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00000173-90ba-d20e-a9f3-93ba72a70000Under Construction is WYSO’s series on growth in the greater Dayton area. We dig underneath the physical and economic markers of growth to look at the human consequences. Check back Thursdays for new installments.

Is Yellow Springs Becoming A Bedroom Community? WYSO’s Lewis Wallace Talks To Karen Wintrow

Yellow Springs packs its downtown twice a year for the street fair.
Lewis Wallace
/
WYSO

The village of Yellow Springs, on the surface, is hopping economically. Property values are headed up, and downtown vacancies are low. Antioch College is growing and just opened a renovated fitness and wellness center. But just below the surface, the village has a lot of the same issues as other parts of the region. A lack of well-paying jobs means it’s becoming more of a bedroom community. The Yellow Springs News has reported that most people who work in town live out of town, while most residents are commuters.

Karen Wintrow with the Yellow Springs Village Council and Chamber of Commerce says Yellow Springs is a local and regional destination, but that means jobs are concentrated in the service industry.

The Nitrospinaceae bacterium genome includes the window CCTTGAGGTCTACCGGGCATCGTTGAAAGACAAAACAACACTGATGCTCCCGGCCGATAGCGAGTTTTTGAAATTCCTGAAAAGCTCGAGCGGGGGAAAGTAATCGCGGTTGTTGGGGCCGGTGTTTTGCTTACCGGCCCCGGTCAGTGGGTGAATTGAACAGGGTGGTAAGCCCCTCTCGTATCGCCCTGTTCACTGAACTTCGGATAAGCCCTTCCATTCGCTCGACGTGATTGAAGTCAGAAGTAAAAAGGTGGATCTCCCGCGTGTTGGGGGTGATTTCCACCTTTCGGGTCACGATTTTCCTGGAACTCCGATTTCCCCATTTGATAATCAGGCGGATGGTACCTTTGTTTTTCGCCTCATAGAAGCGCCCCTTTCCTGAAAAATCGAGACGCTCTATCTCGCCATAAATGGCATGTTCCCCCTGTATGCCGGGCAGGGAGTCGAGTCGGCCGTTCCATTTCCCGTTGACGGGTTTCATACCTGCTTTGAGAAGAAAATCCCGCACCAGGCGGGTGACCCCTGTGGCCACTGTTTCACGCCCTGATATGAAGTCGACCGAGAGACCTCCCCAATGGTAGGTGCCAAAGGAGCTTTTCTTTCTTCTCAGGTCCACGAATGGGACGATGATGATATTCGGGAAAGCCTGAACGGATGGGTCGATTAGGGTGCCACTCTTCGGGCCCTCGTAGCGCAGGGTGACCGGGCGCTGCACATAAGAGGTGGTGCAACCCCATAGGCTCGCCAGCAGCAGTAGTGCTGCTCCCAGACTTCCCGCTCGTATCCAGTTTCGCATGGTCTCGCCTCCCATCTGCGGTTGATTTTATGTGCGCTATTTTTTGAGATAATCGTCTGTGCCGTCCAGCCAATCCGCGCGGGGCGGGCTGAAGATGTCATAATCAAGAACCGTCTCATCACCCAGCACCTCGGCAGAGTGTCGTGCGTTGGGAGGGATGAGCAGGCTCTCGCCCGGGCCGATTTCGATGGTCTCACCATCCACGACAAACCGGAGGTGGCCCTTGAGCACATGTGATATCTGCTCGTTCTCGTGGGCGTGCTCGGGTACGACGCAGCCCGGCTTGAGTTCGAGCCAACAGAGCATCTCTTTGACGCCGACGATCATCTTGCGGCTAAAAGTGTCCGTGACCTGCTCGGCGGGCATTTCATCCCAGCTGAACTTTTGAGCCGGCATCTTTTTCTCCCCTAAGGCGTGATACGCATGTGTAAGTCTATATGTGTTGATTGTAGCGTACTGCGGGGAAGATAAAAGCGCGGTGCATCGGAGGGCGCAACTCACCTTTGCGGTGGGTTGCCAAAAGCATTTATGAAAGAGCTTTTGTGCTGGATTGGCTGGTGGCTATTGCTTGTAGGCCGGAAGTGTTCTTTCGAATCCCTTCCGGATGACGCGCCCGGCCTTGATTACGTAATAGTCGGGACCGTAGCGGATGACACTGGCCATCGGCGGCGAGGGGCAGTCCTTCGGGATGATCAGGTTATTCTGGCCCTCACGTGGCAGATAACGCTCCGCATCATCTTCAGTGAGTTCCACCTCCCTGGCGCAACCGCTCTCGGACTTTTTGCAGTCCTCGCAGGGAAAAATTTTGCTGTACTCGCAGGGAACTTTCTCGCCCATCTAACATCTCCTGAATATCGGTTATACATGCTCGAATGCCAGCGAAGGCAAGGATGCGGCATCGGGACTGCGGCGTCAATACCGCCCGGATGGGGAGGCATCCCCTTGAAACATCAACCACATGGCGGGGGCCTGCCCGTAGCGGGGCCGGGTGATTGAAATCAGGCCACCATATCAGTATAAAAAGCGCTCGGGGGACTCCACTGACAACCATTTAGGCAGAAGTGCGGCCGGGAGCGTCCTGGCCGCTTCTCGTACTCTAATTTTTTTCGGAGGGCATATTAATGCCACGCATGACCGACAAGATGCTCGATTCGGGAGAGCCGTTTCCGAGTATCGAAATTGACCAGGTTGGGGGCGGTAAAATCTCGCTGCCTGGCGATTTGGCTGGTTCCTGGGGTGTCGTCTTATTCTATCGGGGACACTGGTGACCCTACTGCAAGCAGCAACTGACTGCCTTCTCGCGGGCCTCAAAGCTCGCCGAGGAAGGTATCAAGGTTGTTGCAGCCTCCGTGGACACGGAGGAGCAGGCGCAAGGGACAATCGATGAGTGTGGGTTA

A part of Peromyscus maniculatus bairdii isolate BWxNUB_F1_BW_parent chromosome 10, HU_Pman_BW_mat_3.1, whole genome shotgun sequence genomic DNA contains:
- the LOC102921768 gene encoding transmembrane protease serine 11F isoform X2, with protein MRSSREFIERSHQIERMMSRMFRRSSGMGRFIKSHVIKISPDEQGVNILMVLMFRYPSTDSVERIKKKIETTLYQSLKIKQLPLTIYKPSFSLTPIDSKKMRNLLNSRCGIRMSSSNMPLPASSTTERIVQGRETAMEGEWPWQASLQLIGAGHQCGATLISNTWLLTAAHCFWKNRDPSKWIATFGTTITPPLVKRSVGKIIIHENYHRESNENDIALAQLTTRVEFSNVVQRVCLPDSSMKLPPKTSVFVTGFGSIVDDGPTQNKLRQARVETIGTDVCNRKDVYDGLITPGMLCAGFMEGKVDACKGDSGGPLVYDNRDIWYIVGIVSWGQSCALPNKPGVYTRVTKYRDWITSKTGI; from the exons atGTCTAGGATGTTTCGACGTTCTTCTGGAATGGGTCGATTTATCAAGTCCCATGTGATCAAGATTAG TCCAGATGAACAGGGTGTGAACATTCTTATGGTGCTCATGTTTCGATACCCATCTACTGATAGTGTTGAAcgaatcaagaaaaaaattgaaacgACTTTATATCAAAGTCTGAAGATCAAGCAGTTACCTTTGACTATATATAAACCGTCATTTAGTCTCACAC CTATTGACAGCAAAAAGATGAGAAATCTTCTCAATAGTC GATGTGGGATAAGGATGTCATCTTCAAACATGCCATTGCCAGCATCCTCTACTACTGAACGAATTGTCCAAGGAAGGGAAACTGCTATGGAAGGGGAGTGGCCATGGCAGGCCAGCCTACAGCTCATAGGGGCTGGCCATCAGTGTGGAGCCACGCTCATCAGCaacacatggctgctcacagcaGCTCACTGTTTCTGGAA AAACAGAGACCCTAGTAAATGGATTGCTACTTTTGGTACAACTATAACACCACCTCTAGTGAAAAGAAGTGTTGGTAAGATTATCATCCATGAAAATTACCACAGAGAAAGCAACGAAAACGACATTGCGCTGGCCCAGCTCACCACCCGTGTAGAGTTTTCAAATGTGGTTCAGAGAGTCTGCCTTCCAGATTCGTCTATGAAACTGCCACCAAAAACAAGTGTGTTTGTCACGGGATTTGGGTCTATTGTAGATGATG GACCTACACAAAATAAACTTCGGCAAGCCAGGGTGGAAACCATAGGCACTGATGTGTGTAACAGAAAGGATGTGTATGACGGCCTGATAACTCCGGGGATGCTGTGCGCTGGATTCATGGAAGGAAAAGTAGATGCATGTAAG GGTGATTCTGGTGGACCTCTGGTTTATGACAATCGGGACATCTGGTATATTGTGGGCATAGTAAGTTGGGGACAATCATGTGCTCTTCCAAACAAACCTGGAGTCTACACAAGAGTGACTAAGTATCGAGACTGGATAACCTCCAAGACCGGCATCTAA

“There is some stagnation,” she says, for low-wage workers in the village. “It’s tough for them to get ahead."

Wintrow thinks wellness and creative work are also growing industries in Yellow Springs, but a revitalized industrial base would be the best way to bring a wider range of job opportunities to the village. Meanwhile, the local government’s expenses are going up as its income has flatlined—most of the local government funding comes from income tax, and state support has been cut significantly in recent years.

“Utility costs are spread under a much smaller group of people,” she says. Again, industrial growth could be a way to combat that, particularly as Yellow Springs prepares to upgrade its water plant to the tune of $3 million.

Finally, the cost of housing can be prohibitive: Yellow Springs’ property values are high, and rentals are few and far between.

“Anything we can do to reduce the cost of living helps to balance that out,” she says.

Under Construction is WYSO’s series on growth in the greater Dayton area. We dig underneath the physical and economic markers of growth to look at the human consequences. Check back Thursdays for new installments. Lewis Wallace is WYSO's managing editor, economics reporter and substitute morning host. Follow him @lewispants.